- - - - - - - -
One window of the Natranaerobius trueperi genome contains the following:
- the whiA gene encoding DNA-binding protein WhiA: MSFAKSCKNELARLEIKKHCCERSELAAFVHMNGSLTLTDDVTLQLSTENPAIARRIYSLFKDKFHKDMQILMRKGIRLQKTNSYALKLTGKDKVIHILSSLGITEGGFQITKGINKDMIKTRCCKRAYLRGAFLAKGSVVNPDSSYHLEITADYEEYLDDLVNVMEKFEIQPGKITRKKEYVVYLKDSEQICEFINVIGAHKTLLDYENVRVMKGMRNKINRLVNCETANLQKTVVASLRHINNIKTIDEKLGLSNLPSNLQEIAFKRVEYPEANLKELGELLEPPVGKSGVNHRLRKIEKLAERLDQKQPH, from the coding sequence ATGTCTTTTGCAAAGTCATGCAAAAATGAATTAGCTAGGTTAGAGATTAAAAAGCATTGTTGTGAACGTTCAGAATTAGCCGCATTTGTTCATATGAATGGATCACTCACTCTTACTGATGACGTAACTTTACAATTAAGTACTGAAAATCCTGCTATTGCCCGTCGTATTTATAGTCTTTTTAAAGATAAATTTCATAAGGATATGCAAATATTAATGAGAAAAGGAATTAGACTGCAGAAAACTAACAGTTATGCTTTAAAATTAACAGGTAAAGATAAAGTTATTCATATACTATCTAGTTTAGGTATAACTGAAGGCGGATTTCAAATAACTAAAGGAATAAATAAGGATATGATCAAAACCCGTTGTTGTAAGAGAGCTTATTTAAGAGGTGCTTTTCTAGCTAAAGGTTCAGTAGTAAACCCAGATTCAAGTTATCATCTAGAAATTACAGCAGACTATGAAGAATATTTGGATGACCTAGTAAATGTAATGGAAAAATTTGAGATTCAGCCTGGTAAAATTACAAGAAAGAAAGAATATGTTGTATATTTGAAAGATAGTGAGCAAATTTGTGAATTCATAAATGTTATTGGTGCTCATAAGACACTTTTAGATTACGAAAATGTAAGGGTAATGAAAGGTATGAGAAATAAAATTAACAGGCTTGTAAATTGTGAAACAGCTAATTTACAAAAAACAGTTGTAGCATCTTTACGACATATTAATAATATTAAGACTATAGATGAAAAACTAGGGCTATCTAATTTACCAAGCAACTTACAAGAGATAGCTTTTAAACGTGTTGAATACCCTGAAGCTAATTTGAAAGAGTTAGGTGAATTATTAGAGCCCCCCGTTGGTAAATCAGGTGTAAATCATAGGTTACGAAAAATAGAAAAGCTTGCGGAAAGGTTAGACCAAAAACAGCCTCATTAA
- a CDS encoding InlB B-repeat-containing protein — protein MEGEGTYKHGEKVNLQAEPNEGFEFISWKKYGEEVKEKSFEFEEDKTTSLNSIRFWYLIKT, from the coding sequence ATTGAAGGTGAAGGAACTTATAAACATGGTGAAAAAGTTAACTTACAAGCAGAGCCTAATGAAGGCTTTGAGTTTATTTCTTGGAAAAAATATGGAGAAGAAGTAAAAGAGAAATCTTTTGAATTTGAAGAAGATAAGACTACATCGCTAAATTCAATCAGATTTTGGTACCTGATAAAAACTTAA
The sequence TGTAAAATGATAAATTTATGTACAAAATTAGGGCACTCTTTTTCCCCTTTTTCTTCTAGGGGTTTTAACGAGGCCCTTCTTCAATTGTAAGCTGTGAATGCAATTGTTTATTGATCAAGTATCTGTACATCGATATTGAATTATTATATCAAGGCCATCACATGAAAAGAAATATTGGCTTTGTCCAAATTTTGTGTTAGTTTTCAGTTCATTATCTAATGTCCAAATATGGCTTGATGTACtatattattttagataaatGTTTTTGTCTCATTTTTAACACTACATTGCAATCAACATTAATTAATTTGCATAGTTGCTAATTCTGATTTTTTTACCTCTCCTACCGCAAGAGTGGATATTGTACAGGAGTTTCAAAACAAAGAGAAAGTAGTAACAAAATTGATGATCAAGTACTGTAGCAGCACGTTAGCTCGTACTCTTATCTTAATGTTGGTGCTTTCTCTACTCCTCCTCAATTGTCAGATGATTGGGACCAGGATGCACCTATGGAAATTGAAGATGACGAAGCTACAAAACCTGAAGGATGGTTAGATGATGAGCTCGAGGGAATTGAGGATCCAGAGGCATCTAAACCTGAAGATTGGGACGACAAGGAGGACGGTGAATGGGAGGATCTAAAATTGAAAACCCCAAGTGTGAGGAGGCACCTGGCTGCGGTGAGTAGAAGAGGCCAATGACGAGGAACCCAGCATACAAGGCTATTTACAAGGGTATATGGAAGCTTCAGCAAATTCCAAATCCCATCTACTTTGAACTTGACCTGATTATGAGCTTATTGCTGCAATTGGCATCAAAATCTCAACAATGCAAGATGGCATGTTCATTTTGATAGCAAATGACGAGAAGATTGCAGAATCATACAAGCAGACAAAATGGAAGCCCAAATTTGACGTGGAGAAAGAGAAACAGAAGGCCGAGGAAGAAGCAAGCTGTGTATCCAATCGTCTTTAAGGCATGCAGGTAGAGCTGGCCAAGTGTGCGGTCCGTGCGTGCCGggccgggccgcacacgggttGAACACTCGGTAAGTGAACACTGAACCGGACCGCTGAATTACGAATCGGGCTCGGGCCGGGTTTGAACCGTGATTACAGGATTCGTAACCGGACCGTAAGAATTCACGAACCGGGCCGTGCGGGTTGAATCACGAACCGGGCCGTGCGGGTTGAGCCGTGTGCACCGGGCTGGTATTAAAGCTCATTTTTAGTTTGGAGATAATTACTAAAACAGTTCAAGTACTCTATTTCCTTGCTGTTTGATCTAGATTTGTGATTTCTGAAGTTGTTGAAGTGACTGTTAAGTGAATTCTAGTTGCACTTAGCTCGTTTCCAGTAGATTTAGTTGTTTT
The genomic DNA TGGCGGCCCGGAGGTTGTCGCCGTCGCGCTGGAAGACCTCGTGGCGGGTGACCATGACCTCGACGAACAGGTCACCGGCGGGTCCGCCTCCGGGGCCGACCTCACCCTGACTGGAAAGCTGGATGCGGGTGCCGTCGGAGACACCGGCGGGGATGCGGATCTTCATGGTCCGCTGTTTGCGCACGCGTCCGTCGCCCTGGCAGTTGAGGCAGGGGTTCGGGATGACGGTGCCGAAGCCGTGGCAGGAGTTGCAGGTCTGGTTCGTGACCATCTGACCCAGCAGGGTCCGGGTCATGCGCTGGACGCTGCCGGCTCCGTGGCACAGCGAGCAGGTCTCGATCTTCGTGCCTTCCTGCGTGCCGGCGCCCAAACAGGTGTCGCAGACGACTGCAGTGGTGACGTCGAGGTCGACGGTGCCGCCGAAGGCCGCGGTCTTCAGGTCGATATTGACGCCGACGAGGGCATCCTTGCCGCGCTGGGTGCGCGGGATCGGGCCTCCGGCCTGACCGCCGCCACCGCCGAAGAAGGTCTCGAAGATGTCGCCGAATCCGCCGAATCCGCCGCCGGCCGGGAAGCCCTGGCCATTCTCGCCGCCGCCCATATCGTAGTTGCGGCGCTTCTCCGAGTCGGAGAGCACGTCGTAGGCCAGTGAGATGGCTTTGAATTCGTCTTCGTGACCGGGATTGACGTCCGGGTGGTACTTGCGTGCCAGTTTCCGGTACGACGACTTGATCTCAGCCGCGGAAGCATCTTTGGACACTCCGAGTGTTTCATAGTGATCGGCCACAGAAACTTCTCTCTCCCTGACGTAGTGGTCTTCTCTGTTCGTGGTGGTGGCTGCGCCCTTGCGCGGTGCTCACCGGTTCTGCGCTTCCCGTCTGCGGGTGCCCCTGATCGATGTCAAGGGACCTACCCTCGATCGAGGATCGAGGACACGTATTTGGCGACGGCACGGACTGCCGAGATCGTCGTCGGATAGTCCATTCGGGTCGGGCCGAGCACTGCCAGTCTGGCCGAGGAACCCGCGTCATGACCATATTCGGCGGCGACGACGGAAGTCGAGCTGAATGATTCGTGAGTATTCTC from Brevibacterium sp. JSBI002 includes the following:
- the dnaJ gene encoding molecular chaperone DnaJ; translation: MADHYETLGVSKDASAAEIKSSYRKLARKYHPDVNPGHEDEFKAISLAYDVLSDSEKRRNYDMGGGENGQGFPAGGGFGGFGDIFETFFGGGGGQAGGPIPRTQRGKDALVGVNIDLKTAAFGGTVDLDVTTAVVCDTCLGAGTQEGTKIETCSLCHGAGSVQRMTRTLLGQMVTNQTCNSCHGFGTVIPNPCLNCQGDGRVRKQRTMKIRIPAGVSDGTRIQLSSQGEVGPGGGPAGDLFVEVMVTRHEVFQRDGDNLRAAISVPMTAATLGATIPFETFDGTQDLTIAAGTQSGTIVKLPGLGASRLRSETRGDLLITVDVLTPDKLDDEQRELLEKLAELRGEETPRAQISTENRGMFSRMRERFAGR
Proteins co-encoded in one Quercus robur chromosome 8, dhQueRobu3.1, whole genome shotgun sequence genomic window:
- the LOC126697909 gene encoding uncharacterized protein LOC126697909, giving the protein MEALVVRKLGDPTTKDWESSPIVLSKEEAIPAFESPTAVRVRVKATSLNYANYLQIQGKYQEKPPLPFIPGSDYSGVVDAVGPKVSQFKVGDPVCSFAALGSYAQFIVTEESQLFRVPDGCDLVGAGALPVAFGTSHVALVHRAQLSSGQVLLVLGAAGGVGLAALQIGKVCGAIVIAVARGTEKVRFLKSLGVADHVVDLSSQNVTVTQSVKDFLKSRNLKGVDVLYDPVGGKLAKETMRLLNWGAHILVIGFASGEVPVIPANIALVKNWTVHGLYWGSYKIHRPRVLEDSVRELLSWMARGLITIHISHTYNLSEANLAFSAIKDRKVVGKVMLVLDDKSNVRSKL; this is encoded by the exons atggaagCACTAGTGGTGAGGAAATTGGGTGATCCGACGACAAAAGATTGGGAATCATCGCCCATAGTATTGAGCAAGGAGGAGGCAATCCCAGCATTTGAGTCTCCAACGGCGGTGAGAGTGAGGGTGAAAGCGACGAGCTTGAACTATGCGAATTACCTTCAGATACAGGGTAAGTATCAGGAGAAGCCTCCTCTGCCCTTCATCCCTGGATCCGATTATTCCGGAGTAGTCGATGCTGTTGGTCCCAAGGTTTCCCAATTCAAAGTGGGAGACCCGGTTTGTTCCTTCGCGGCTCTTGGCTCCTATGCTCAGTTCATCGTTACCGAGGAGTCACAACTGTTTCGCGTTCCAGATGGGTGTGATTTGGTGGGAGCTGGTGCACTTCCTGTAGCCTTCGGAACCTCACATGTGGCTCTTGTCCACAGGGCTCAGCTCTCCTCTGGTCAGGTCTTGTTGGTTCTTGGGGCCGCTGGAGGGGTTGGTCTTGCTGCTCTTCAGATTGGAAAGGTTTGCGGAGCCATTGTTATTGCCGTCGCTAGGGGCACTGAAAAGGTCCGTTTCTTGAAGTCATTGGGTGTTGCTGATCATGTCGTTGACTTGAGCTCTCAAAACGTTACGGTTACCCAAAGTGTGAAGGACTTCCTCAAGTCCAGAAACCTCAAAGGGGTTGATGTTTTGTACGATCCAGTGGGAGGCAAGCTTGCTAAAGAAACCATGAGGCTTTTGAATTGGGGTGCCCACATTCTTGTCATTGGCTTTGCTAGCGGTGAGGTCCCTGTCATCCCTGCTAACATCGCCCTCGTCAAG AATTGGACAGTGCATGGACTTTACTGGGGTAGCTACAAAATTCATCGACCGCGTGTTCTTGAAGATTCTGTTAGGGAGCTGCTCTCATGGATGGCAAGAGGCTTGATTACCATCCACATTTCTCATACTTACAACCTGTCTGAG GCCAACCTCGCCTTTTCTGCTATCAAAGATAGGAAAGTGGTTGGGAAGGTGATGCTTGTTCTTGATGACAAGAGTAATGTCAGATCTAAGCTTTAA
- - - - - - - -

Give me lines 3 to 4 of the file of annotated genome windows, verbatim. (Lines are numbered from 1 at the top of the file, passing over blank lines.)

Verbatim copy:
- a CDS encoding InlB B-repeat-containing protein — protein MEGEGTYKHGEKVNLQAEPNEGFEFISWKKYGEEVKEKSFEFEEDKTTSLNSIRFWYLIKT, from the coding sequence ATTGAAGGTGAAGGAACTTATAAACATGGTGAAAAAGTTAACTTACAAGCAGAGCCTAATGAAGGCTTTGAGTTTATTTCTTGGAAAAAATATGGAGAAGAAGTAAAAGAGAAATCTTTTGAATTTGAAGAAGATAAGACTACATCGCTAAATTCAATCAGATTTTGGTACCTGATAAAAACTTAA
The sequence TGTAAAATGATAAATTTATGTACAAAATTAGGGCACTCTTTTTCCCCTTTTTCTTCTAGGGGTTTTAACGAGGCCCTTCTTCAATTGTAAGCTGTGAATGCAATTGTTTATTGATCAAGTATCTGTACATCGATATTGAATTATTATATCAAGGCCATCACATGAAAAGAAATATTGGCTTTGTCCAAATTTTGTGTTAGTTTTCAGTTCATTATCTAATGTCCAAATATGGCTTGATGTACtatattattttagataaatGTTTTTGTCTCATTTTTAACACTACATTGCAATCAACATTAATTAATTTGCATAGTTGCTAATTCTGATTTTTTTACCTCTCCTACCGCAAGAGTGGATATTGTACAGGAGTTTCAAAACAAAGAGAAAGTAGTAACAAAATTGATGATCAAGTACTGTAGCAGCACGTTAGCTCGTACTCTTATCTTAATGTTGGTGCTTTCTCTACTCCTCCTCAATTGTCAGATGATTGGGACCAGGATGCACCTATGGAAATTGAAGATGACGAAGCTACAAAACCTGAAGGATGGTTAGATGATGAGCTCGAGGGAATTGAGGATCCAGAGGCATCTAAACCTGAAGATTGGGACGACAAGGAGGACGGTGAATGGGAGGATCTAAAATTGAAAACCCCAAGTGTGAGGAGGCACCTGGCTGCGGTGAGTAGAAGAGGCCAATGACGAGGAACCCAGCATACAAGGCTATTTACAAGGGTATATGGAAGCTTCAGCAAATTCCAAATCCCATCTACTTTGAACTTGACCTGATTATGAGCTTATTGCTGCAATTGGCATCAAAATCTCAACAATGCAAGATGGCATGTTCATTTTGATAGCAAATGACGAGAAGATTGCAGAATCATACAAGCAGACAAAATGGAAGCCCAAATTTGACGTGGAGAAAGAGAAACAGAAGGCCGAGGAAGAAGCAAGCTGTGTATCCAATCGTCTTTAAGGCATGCAGGTAGAGCTGGCCAAGTGTGCGGTCCGTGCGTGCCGggccgggccgcacacgggttGAACACTCGGTAAGTGAACACTGAACCGGACCGCTGAATTACGAATCGGGCTCGGGCCGGGTTTGAACCGTGATTACAGGATTCGTAACCGGACCGTAAGAATTCACGAACCGGGCCGTGCGGGTTGAATCACGAACCGGGCCGTGCGGGTTGAGCCGTGTGCACCGGGCTGGTATTAAAGCTCATTTTTAGTTTGGAGATAATTACTAAAACAGTTCAAGTACTCTATTTCCTTGCTGTTTGATCTAGATTTGTGATTTCTGAAGTTGTTGAAGTGACTGTTAAGTGAATTCTAGTTGCACTTAGCTCGTTTCCAGTAGATTTAGTTGTTTT